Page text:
IR35 is tax legislation in the United Kingdom aimed at classifying the tax status of self-employed professionals who work for public or private sector companies. The legislation is designed to combat independent contractor tax avoidance, and since its introduction to the public sector last year, it has been met with negative press and public confusion.
In light of the newly announced IR35 regulations, MBO will be hosting a webinar to discuss these legal changes, what impact they will have on businesses, and practical advice to help you prepare and protect your company in the UK.
The private sector changes are expected to follow the same line as the public sector roll out and will move classification responsibility and risk up the supply chain to businesses. The responsibility for undertaking employment status assessments will now be the responsibility of the entity using the services, whilst the responsibility for operating the statutory withholdings will be that of the entity paying the contractor.
The thing is, the tightening up of legislation like the IR35 is not specific to the UK. It is global. In the US and Europe, the liability of independent contractor misclassification often sits with the end client. Whilst the UK is in a very uncertain time with the forthcoming Brexit and is heading into a time where an agile workforce will be even more vital in enabling businesses to navigate these changes, it has been announced that the IR35 changes will be brought into the private sector in 2020.
How will your business prepare? Here are five considerations to keep in mind.
Whether you have an established Contingent Workforce Programme (CWP) or are just starting to develop one, consider putting together a cross-functional programme team. This team will be vital in assessing and managing the forthcoming IR35 changes and risks.
IR35 legislation is complicated and evolving; this team can provide compliance advice, classification recommendations, and expertise on laws and regulations to ensure the right processes are in place now rather than responding to a larger issue retroactively. Generally, we see our clients include team members from the likes of HR, Legal, Compliance, Tax, and Procurement as well as members of their MSP provider to give a wide breadth of knowledge and input.
Carrying out an initial audit will allow you to delve into your current guidelines, policies, and procedures on how you engage your UK independent contractors and identify any potential areas of risk well in advance of the legislation changing.
Auditing your current independent contractor population will allow you to understand the roles they are delivering, the areas/projects within the business that they are working on, and the highest departmental users within this list. Depending on the maturity of your Contingent Workforce Programme, this itself can often be an interesting exercise and serves useful in devising a plan that addresses any internal policy changes your company will need to make to be in compliance with the new regulations.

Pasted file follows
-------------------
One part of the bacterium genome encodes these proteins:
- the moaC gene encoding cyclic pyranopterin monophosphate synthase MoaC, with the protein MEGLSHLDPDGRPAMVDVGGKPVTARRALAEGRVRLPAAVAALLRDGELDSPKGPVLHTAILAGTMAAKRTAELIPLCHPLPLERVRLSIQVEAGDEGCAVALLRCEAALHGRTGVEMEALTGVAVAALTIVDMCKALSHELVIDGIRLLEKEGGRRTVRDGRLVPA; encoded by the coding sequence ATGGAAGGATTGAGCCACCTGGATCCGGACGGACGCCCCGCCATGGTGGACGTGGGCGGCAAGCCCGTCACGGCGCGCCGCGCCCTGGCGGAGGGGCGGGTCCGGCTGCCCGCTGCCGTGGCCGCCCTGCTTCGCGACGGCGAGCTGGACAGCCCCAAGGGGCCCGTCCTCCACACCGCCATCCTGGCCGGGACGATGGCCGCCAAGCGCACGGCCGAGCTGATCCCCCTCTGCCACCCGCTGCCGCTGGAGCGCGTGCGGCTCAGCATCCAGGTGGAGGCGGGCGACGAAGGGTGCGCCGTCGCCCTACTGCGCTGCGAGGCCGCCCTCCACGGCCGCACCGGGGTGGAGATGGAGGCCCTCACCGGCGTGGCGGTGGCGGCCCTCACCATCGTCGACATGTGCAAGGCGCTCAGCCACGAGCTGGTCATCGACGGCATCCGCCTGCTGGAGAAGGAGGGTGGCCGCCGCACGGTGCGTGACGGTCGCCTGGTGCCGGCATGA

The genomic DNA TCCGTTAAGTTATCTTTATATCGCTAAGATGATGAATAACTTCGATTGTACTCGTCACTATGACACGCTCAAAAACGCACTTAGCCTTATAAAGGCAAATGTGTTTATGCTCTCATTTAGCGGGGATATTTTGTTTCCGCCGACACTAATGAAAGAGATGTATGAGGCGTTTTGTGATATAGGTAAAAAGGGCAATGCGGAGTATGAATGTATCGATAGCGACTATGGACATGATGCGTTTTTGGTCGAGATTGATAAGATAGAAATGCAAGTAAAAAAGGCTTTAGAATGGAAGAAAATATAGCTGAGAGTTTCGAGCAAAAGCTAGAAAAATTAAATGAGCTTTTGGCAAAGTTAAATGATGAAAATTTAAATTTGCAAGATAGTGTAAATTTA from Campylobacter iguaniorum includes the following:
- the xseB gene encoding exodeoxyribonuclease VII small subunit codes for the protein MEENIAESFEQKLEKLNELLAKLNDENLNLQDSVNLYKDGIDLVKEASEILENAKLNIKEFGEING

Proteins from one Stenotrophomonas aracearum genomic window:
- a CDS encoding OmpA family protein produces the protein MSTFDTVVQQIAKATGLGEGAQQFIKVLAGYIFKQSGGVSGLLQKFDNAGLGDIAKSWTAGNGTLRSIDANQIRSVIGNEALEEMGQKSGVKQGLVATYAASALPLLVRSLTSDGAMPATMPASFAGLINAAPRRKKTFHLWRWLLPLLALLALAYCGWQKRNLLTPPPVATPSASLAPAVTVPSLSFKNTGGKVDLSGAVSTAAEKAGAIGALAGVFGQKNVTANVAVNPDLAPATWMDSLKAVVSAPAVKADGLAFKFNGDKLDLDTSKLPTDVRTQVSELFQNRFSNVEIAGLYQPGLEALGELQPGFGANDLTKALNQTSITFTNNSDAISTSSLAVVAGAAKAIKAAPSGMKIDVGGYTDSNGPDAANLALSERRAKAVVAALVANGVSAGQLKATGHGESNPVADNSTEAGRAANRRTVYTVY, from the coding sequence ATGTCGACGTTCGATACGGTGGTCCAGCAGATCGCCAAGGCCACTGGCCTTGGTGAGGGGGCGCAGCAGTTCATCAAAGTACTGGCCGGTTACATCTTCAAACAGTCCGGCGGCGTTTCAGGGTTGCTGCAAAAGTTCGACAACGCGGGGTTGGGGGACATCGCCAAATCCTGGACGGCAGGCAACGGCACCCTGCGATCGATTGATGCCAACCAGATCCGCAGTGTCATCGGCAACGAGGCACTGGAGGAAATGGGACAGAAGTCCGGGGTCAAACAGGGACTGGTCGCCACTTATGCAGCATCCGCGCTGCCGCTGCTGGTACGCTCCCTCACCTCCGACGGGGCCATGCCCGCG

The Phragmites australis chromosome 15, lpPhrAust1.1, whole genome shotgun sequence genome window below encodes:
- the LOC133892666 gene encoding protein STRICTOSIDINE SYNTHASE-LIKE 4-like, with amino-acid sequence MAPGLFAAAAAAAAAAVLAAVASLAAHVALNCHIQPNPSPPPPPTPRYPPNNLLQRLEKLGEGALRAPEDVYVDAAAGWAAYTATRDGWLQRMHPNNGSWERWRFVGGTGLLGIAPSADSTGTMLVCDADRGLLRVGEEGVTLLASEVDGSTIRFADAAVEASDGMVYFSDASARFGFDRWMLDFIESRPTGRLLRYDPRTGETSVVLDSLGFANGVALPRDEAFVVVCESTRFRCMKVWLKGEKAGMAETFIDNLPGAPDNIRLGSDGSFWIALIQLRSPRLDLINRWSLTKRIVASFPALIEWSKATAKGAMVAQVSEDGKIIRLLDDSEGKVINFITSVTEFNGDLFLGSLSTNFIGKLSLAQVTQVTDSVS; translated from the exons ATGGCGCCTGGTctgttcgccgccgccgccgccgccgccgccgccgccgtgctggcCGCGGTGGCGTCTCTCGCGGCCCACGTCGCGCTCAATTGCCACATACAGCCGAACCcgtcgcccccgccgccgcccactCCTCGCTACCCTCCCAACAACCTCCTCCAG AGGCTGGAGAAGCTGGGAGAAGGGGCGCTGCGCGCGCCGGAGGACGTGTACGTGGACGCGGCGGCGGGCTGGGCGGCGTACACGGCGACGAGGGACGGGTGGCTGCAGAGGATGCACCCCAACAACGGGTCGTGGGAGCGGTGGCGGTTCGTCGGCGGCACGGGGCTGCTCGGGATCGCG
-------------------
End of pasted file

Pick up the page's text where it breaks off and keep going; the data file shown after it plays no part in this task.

The results of your audit will enable you to start considering how to develop new or revised guidelines for engaging independent contractors, writing policy changes, and updating any procedures based on the forthcoming.
Your business may already have some basic outlines on who can and cannot be engaged as Independent Contractors in the United Kingdom. It is the role of your Contingent Workforce Programme Manager or designated person will have to liaise with numerous stakeholders in your cross-functional team as your company navigates required changes to your independent contractor engagement practices—from Legal to Tax to Human Resources and the Managers using independent talent themselves—to develop, refine, and enforce the policies that go into these guidelines.
Properly classifying independent contractors is not a straightforward task, but by making sure your classification policies are compliant with current laws, you can minimize the risk of having your workers be re-classified. Several tools and assessments have surfaced to assist businesses in classifying their workers, although the outputs of these tools generally produce results that do not inspire a level of confidence we believe to be sufficient for large enterprises.
One of the most commonly known classification tools is the HMRC’s CEST (Check Employment Status for Tax). Yet most comments from the public and the decisions of recent court cases suggest that this tool is not fit to use by large companies, resulting in more confusion.
Further adding to business uncertainty, more traditional IR35 assessments typically only consist of a contract assessment, which is insufficient and far from a best practice. To help you navigate and understand best practices for assessing independent contractor classification, join our webinar on the topic.
Next, a well-constructed contract is vital in engaging any independent contractor, as it outlines your working relationship and is a key element in best protecting your business. We suggest revisiting your existing contracts with a compliance expert who has an eye to the new changes.
Engaging independent contractors can be a confusing business. The more traditional compliance strategy of passing the liability down the supply chain is unlikely to stand up in the new world and, with the uncertainty around IR35, it will be even trickier for businesses to navigate.
The information provided in the MBO Blog does not constitute legal, tax or financial advice. It does not take into account your particular circumstances, objectives, legal and financial situation or needs. Before acting on any information in the MBO Blog you should consider the appropriateness of the information for your situation in consultation with a professional advisor of your choosing.
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